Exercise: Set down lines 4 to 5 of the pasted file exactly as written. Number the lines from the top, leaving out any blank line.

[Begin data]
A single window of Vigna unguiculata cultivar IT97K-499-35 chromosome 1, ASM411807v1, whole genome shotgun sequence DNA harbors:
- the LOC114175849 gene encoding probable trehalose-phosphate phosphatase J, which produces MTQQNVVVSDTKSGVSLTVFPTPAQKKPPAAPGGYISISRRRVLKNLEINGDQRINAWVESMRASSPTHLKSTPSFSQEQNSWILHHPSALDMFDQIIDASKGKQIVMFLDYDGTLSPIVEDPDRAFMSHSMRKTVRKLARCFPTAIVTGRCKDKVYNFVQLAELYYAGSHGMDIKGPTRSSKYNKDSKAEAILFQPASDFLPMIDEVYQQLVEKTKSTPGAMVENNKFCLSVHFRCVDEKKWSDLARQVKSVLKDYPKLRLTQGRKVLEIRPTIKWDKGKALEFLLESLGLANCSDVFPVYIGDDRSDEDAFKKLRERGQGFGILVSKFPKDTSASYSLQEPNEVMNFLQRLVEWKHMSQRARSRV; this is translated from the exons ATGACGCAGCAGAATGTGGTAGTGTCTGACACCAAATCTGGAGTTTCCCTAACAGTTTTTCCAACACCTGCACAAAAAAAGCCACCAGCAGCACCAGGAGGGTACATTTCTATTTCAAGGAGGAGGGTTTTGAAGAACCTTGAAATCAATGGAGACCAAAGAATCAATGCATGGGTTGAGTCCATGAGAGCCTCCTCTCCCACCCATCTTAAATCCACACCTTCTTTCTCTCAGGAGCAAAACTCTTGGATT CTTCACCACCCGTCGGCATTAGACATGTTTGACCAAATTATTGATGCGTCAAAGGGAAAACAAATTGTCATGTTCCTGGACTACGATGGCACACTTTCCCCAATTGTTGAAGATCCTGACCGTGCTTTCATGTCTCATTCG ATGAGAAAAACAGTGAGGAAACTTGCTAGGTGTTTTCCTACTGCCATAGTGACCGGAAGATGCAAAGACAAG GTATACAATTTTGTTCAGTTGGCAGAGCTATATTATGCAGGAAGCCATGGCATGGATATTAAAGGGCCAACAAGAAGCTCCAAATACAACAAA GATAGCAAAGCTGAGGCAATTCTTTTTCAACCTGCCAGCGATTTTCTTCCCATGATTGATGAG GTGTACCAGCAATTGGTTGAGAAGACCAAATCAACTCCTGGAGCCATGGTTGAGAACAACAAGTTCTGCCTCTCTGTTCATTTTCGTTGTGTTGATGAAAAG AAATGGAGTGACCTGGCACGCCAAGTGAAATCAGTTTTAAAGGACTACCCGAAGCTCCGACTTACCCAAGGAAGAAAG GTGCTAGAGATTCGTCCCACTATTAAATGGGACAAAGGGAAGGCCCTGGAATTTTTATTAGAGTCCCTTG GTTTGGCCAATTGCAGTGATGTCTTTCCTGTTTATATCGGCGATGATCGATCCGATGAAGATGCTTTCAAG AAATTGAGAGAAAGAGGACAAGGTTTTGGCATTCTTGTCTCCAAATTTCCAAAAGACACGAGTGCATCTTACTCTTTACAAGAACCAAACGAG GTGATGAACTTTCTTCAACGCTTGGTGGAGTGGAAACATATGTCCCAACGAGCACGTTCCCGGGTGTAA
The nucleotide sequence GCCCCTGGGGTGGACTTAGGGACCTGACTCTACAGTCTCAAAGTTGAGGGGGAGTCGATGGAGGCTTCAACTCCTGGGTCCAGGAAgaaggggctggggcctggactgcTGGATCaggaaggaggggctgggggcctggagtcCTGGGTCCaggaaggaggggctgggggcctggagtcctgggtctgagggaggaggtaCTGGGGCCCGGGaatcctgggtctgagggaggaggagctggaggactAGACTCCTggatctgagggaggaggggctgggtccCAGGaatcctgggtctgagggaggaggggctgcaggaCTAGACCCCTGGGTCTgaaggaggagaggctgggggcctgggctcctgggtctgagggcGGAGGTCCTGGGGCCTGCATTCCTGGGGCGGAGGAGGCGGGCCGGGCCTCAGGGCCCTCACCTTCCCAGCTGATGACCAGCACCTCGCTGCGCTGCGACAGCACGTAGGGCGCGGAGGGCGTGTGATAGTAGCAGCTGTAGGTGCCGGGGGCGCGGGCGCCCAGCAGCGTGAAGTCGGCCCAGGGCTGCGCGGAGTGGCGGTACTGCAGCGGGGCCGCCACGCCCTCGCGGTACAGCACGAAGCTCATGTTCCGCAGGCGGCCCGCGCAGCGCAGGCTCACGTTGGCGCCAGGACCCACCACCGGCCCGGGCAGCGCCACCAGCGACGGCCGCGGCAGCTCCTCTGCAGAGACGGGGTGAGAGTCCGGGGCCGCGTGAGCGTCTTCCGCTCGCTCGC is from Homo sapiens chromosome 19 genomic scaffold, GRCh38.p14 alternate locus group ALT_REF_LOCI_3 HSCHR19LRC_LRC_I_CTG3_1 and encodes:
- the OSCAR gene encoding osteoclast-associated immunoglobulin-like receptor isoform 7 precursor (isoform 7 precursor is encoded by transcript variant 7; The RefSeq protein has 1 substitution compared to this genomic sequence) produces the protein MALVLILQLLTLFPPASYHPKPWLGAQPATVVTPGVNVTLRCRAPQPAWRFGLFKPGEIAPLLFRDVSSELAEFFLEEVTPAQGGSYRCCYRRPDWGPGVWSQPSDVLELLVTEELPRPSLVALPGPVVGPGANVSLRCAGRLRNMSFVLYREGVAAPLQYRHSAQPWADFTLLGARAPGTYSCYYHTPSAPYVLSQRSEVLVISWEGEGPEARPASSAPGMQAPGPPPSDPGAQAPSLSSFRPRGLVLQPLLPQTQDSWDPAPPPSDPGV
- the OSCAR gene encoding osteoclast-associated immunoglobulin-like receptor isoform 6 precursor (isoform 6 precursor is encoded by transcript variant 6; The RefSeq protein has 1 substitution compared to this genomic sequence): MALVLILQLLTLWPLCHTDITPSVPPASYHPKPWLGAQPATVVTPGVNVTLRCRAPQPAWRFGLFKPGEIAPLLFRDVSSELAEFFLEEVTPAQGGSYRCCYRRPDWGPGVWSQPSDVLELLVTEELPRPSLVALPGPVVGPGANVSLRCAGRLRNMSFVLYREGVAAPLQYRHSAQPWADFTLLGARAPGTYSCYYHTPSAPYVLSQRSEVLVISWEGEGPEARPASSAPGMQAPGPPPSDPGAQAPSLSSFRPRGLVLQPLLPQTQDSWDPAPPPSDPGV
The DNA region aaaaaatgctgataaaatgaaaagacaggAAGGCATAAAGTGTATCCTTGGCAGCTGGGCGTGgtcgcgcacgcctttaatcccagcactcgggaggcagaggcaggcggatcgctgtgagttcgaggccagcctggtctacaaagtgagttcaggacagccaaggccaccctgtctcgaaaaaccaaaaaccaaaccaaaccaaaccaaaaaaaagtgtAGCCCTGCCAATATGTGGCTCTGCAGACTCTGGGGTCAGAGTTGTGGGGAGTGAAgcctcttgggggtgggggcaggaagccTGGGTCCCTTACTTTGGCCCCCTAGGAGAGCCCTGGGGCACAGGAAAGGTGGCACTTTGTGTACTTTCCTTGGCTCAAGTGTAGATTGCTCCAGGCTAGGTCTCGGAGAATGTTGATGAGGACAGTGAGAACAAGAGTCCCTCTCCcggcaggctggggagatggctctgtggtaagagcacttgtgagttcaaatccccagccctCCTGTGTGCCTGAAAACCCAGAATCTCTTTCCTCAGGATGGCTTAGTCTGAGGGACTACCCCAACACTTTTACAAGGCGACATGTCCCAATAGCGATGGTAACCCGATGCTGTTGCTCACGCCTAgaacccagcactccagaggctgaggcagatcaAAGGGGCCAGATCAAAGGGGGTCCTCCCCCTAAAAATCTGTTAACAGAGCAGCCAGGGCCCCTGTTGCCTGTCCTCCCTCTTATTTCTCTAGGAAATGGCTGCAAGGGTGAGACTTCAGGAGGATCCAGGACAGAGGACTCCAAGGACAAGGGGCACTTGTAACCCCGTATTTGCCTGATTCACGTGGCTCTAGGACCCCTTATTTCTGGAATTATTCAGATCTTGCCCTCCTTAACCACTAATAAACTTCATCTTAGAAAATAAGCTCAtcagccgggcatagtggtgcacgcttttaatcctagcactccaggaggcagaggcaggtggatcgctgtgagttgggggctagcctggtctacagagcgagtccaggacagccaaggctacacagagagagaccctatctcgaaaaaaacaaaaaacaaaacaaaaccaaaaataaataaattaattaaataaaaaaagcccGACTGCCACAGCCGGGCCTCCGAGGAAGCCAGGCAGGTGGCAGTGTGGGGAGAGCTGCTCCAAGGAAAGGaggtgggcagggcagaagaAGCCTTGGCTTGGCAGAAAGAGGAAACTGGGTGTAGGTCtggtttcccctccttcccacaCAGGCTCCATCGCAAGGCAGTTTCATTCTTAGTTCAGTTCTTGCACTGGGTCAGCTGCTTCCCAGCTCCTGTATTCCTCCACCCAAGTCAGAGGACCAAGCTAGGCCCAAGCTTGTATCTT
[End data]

- the OSCAR gene encoding osteoclast-associated immunoglobulin-like receptor isoform 7 precursor (isoform 7 precursor is encoded by transcript variant 7; The RefSeq protein has 1 substitution compared to this genomic sequence) produces the protein MALVLILQLLTLFPPASYHPKPWLGAQPATVVTPGVNVTLRCRAPQPAWRFGLFKPGEIAPLLFRDVSSELAEFFLEEVTPAQGGSYRCCYRRPDWGPGVWSQPSDVLELLVTEELPRPSLVALPGPVVGPGANVSLRCAGRLRNMSFVLYREGVAAPLQYRHSAQPWADFTLLGARAPGTYSCYYHTPSAPYVLSQRSEVLVISWEGEGPEARPASSAPGMQAPGPPPSDPGAQAPSLSSFRPRGLVLQPLLPQTQDSWDPAPPPSDPGV
- the OSCAR gene encoding osteoclast-associated immunoglobulin-like receptor isoform 6 precursor (isoform 6 precursor is encoded by transcript variant 6; The RefSeq protein has 1 substitution compared to this genomic sequence): MALVLILQLLTLWPLCHTDITPSVPPASYHPKPWLGAQPATVVTPGVNVTLRCRAPQPAWRFGLFKPGEIAPLLFRDVSSELAEFFLEEVTPAQGGSYRCCYRRPDWGPGVWSQPSDVLELLVTEELPRPSLVALPGPVVGPGANVSLRCAGRLRNMSFVLYREGVAAPLQYRHSAQPWADFTLLGARAPGTYSCYYHTPSAPYVLSQRSEVLVISWEGEGPEARPASSAPGMQAPGPPPSDPGAQAPSLSSFRPRGLVLQPLLPQTQDSWDPAPPPSDPGV